Mixed legacy and cultural appropriation

[3/22/17 Edit to add audio from soundcloud]

On Friday I had a half-hearted attempt to explain to our 8-year old why I wouldn’t wear green, and why I could NOT celebrate St Patrick’s Day. It’s really quite staggering the level of cultural appropriation St Patrick’s Day has achieved. A celebration of the worst caricatures of the Irish, drunk, leprechauns, and four leaf clovers

Then today, on reporting the death of Martin McGuinness, former deputy first minister, and A former Provisional Irish Republican Army (IRA) leader. I was listening to BBC Radio, and among the people to be quoted was former British Prime Minister John Major. I never held Major in great esteem but what he had to say, for the most part summed up my feelings.

I do think that is unforgivable and will neither be forgotten nor forgiven when one looks back on the legacy of Martin McGuinness, and I don’t excuse any of that. I cannot find any redeeming quality in what he did over those years.

But I do recognize what he subsequently attempted to do and the part that he subsequently played in building a peace process.

Go 3-generations back and you’ll find Protestant Irish blood, my grandfather’s parents were from Northern Ireland, but that’s not it. Ireland was a non-issue when I was growing up, it was rarely mentioned. sure, we knew what was going on. Events like Bloody Sunday and “the Troubles” had been constantly in the news since 1969.

What followed was years of activity in England and London, throughout my formative years. Starting in 1972 with the Aldershot barracks bombing, and stretching through the Old Bailey Bombing, I was first working at the Rupert St market in London in 1974 on Saturdays. That year was the worst year for IRA bombs, they killed over 50-people, and injured more than 1,000. This included throwing bombs in two London night clubs. Bombs were behind and inside Post boxes, in publish rubbish/trash containers

Through the remainder of the 1970’s it’s hard to explain the content I had for the Irish people. In the summer of 1980, I took my first business trip to Dublin, and during that trip was spat at, and had lighted cigarettes flicked at me while walking down the street, because of my accent. And so it was, that the Irish were just Persona non grata.

We spent most of the 1980’s in the USA, specifically in New York. At that time, fundraising for the IRA in New York and Boston was a big thing. The likes of Adams and McGuinness were often on TV News giving very one sided views of their campaign against the British Government, and the British people.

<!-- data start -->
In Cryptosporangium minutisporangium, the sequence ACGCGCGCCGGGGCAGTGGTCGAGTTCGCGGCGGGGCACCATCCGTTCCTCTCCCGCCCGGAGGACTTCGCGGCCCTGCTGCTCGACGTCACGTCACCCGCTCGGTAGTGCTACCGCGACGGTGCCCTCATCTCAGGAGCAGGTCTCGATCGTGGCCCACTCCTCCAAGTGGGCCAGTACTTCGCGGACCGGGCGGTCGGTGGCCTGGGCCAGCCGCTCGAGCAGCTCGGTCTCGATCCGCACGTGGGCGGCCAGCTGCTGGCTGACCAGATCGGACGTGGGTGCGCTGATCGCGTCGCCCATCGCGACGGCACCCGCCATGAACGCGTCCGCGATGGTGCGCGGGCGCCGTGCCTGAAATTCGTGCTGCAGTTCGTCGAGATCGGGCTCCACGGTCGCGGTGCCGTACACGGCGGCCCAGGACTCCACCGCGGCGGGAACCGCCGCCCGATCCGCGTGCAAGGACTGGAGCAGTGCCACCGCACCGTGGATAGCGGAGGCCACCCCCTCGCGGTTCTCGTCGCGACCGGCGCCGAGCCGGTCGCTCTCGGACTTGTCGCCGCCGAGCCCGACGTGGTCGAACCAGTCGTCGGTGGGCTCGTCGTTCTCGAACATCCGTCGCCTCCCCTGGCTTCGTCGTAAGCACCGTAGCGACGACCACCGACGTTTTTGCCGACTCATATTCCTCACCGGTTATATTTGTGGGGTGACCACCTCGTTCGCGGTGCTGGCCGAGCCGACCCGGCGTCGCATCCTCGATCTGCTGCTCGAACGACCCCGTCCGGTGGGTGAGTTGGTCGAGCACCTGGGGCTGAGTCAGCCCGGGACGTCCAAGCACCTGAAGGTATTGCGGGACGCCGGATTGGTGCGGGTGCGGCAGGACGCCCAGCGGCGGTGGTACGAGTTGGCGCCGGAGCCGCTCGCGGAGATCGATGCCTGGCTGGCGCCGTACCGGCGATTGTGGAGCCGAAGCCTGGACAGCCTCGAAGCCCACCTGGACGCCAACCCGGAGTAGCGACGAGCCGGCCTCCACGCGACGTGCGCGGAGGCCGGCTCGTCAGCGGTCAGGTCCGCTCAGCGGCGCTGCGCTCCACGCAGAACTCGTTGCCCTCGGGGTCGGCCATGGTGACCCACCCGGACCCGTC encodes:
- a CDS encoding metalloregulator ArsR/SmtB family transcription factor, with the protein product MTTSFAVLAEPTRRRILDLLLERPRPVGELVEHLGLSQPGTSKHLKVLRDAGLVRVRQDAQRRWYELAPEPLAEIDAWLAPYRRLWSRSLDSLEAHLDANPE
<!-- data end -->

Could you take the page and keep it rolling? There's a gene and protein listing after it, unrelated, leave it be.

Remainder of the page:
Having returned to the UK and joined IBM, the random bombings carried out by the IRA continued, while often focussed on military targets, they were not always. Two IRA bombers blew themselves up in our town center while trying to set and detonate a bomb. I was working at the London computer center for the TSB Bank, on an upgrade to their software early morning in London on April 24th 1993, when at 10:27 am, the Bishopsgate bombing occurred. Their office off St Dunstans Hill was just half a mile from the bomb site, we heard and felt the blast. It followed another massive City of London blast in 1992 at the Baltic Exchange(now the site of The Gherkin).

So, no I was never in a bombing, as far as I’m aware none of my family were impacted by a bombing, but somehow it seems like asking a New Yorker to celebrate Al-Qaeda day on September 11th, to expect me to celebrate St Patrick’s Day.

As I said to the 8-year old, I’m happy you are having a fun day, I’m glad there is peace now in Northern Island but I can’t really dress up.

2 thoughts on “Mixed legacy and cultural appropriation

  1. I understand your position. However, my family goes back a bit further so I have a somewhat different perspective. “The Troubles” of 1916-1921 is one aspect, my grandfather fought as a Royal Irish Fusilier in WWI and was blinded in the Second Battles of Ypres. They had retreated without orders in the face of gassing. For their cowardice and insubordination The British officers lined them up and every tenth man was summarily executed (shot). That’s my father’s side of the family. Go to my mother’s side and the story is even more disturbing. My great-grandfather was born in 1849 (one year in the famine). The British landlords and actually the British government exported corn, wheat and livestock from Ireland while easily one million Irish starved. Another two million emigrated.

    So the sins of the 1960s don’t stand alone.

    1. Appreciate the perspective Tom, and totally agree that it doesn’t stand alone. I was just dealing it it from a very personal perspective.

      We can trace our family back to the 1750 in Ireland when William Cathcart, son of Hugh Cathcart emigrated to Ireland from Scotland. We can trace the Scottish part of the family back to the 1200’s through both wars of Scottish Independence with the English.

      My grandfather was the first last of my direct lineage that was born in Ireland, and as I said, I don’t remember him ever making anything of it. He was shot down evacuation of Malta as the Germans invaded in the last British government flight to leave. He lost his leg in the crash. That was always more important than what came before.

      I just just have vivid memories of the fears the random bombings created in London in the 70’s and 90’s.

Leave a Reply